We firstly assessed whether the studies reported the perspective and what perspectives they adopted. In our study, we found that nine studies did not mention the perspective(s) adopted [17, 20, 26, 3439]. Among the studies that reported the perspectives, very few reported their perspective to the health sector perspective separately which is the preferred perspective by some government funding bodies. Ten studies adopted the broadest societal perspective [19, 2123, 25, 27, 29, 30, 32, 33]; eight studies reported taking the health sector and social service perspectives [18, 20, 22, 24, 27, 30, 31], four reported taking the health sector perspective alone [22, 2830]. Two studies also took the social insurer perspective [19, 23]. One study each also added the employer [22], voluntary [32] and individual [32] perspectives. We found that studies on community support interventions were more likely to adopt a health sector perspective, which does not consider productivity costs.

Among the 10 studies taking the societal perspective, all of them included intervention costs (n = 10), but it was not always clear who the payer was or was likely to be. All 10 studies included general practitioner costs [19, 2123, 25, 27, 29, 30, 32, 33]; only three studies [25, 27, 30] explicitly stated that hospital emergency costs were included. Productivity costs (related to work) for people with disability were included in seven studies, but only two included productivity costs for caregivers. We can see from Table 2 that government costs were more frequently considered than costs to others, even when the societal perspective was being taken. In only three studies were cost implications for charities, insurers, employers, or individuals considered [22, 25, 32].

Among the studies that adopted the perspective of the health sector and social services (n = 8) or the health sector (n = 4), the medical costs included were highly variable. More than 75% included the GP costs [20, 22, 24, 25, 2732], hospital in-patient costs [18, 20, 24, 25, 2731], hospital outpatient costs, [18, 20, 22, 24, 25, 2732] and allied health costs [18, 20, 22, 24, 25, 2732]. Only five of the eight studies reported social services costs when taking the perspective of the health sector and social services [18, 20, 24, 27, 31, 32].

Among the six studies with a time horizon longer than a year, only three [20, 32, 39] applied a discount rate to reflect preferences for benefits today rather than in the future.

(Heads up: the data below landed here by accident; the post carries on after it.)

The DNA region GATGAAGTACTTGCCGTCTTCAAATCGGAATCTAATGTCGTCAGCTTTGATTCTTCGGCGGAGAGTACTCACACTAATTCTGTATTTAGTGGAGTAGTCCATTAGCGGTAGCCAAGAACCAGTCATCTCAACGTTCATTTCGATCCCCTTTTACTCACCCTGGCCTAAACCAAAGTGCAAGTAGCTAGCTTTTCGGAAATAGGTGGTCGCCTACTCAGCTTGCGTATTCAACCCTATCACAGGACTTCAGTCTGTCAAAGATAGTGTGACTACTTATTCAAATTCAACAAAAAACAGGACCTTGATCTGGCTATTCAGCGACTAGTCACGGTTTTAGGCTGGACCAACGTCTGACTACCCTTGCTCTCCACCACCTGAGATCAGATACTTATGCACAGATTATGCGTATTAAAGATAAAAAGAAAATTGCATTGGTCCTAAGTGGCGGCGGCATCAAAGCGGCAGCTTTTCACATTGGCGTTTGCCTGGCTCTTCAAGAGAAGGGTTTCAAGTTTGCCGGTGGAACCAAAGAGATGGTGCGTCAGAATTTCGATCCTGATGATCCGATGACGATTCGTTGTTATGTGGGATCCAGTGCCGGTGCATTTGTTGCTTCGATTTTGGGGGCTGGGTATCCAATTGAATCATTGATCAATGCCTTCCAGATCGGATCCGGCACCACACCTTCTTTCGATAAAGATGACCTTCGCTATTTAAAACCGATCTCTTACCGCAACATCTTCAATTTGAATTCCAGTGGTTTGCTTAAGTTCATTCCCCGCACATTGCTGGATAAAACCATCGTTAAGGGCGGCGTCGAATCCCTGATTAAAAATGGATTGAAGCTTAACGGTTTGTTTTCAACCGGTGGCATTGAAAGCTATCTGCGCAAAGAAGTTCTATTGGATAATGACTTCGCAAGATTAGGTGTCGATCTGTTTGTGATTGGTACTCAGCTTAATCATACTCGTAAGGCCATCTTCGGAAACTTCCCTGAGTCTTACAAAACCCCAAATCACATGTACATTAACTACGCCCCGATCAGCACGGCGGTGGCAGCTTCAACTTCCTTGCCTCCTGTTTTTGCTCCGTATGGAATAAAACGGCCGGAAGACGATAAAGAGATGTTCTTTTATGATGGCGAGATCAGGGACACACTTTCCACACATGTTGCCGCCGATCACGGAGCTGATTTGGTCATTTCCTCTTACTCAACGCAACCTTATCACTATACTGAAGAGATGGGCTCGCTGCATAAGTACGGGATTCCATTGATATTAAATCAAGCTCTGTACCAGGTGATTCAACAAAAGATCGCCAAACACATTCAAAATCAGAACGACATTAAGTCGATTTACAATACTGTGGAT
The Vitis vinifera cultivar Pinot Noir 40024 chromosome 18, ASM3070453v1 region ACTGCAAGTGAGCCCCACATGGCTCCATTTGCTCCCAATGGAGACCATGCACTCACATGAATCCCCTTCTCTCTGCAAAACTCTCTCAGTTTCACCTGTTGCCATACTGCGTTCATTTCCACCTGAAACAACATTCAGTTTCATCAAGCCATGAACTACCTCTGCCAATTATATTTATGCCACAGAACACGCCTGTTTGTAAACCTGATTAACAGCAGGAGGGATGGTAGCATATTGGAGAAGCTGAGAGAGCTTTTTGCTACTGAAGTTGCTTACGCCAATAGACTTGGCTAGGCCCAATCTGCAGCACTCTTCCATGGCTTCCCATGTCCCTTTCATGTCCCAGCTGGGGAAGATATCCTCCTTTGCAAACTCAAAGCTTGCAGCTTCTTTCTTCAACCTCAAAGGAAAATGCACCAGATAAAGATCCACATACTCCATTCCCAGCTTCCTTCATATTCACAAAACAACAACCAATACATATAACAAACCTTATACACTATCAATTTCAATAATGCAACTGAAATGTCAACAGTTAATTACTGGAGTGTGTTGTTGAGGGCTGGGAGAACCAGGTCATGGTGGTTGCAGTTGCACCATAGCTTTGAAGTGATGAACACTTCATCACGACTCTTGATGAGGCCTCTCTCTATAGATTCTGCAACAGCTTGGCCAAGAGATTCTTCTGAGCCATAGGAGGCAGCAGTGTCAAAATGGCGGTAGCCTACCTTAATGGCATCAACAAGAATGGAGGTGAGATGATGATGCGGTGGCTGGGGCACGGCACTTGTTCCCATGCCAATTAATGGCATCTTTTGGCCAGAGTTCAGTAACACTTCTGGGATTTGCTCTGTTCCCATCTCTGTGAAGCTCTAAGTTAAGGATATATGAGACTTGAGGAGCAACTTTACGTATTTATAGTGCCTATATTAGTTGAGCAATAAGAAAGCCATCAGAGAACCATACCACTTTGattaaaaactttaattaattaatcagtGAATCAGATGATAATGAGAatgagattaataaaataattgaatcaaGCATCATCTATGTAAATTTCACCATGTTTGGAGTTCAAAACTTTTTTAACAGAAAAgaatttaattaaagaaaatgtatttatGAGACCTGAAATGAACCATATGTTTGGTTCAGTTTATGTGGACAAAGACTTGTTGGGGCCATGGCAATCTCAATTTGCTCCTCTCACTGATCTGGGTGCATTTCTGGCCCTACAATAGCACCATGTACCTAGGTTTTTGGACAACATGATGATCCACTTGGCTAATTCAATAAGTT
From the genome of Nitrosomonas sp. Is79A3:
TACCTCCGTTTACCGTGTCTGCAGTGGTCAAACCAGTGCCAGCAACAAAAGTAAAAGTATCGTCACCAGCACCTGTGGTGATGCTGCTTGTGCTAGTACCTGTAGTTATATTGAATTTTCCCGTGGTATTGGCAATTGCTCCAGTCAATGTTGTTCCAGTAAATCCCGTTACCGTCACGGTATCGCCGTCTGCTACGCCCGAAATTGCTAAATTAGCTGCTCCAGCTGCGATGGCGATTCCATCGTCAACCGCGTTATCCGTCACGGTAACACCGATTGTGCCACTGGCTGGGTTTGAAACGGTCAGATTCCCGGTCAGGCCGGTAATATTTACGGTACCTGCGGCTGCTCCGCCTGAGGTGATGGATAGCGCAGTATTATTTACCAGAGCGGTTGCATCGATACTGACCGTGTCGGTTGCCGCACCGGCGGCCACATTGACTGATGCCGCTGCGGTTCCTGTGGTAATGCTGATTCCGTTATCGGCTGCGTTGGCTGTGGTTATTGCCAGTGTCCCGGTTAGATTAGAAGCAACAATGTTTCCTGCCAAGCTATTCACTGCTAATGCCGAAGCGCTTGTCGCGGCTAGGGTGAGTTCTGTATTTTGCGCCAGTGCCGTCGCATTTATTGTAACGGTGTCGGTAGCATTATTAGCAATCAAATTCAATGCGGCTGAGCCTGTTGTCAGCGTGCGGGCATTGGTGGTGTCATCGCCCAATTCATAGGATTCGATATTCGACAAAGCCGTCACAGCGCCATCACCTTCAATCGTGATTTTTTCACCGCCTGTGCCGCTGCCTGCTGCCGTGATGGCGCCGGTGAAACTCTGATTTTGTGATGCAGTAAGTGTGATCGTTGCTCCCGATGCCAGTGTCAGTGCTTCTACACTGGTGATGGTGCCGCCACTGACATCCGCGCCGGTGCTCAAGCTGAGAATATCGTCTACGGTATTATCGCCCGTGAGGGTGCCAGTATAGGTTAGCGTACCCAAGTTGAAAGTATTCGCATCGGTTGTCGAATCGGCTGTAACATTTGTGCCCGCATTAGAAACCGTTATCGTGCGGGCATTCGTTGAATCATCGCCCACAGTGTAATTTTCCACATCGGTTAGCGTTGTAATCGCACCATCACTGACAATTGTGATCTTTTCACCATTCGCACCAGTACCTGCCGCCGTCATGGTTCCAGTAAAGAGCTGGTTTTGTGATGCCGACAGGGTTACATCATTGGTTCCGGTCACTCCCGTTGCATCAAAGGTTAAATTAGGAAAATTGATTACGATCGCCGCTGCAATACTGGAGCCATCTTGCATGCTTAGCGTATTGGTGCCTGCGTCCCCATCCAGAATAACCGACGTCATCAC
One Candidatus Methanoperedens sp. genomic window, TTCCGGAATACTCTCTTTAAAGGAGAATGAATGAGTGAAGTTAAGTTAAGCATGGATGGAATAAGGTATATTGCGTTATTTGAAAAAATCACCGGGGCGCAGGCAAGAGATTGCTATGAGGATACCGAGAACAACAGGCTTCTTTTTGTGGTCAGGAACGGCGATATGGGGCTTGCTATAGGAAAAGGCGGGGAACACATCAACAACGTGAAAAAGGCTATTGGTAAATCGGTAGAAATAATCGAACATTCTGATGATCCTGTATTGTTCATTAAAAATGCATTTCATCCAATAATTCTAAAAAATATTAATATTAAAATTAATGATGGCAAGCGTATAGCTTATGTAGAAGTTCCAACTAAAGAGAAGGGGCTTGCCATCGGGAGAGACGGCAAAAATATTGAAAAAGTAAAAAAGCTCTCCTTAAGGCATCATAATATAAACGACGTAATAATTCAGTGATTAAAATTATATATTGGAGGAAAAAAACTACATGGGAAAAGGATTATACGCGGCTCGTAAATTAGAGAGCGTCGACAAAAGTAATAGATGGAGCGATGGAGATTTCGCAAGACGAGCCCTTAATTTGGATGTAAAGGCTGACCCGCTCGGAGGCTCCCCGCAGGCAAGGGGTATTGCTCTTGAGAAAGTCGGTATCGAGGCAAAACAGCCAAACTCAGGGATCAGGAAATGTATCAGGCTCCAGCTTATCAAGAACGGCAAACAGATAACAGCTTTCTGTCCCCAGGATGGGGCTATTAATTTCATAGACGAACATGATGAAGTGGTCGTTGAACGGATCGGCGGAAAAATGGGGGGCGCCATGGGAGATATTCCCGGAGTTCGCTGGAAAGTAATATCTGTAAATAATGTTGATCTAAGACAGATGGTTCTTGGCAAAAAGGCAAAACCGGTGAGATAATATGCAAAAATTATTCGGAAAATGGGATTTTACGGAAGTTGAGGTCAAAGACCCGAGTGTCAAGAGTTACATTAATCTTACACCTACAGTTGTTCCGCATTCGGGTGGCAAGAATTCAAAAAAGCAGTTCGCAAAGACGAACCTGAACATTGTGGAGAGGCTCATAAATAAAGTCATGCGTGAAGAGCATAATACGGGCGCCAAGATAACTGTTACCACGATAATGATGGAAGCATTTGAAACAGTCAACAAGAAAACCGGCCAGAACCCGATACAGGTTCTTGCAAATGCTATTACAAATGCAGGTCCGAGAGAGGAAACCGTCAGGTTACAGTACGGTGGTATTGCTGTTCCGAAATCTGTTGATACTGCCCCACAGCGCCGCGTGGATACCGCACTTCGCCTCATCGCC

Reporting completeness

Information on the percentage and number of items with complete reporting on the CHEERS checklist is provided in the last column of the S1 Table. Eight studies (33%) complete at least 80% of the relevant reporting items [16, 19, 23, 27, 28, 3133]. In general, the reporting was more complete for studies published more recently and those focusing on either employment, community support or caregiver support interventions.

The key attributes of each CHEERS item and the number of studies that complete, partially complete, do not complete or are not applicable against each item standard are presented in the S2 Table.


This systematic review assessed the quantity and comparability of economic evaluations of social interventions for people with disability. The review of the 24 included studies revealed what is currently lacking in the evidence of the economic evaluations in this field and how to improve the comparison of future studies.

Findings and discussion

Economic evaluations are widely used for assisting funding decisions. However, we found it challenging to use the evidence included in our systematic review to compare the relative cost-effectiveness of different interventions and thus serve the purpose of assisting funding decisions for social interventions for people with disability. Two main concerns should be noticed.

First, the evidence was limited in number and scope. To allow governments to make evidence-based funding decisions, a broad picture of cost-effectiveness of interventions that cover support to different life aspects and people with different restrictions should be available. However, our findings show that half of the evidence were focused on people with mental illnesses, which was a much higher percentage than the estimated 1 in 8 people with mental disorders globally [40].

We are also aware that some interventions targeting a range of social determinants of health for people with disability (e.g., information and communication, education or physical environment) [41] had not been evaluated. Without evaluating different social interventions for people with disability and then comparing the results, policymakers may not be likely to gain an idea of which areas should be prioritised to be funded when resources are limited.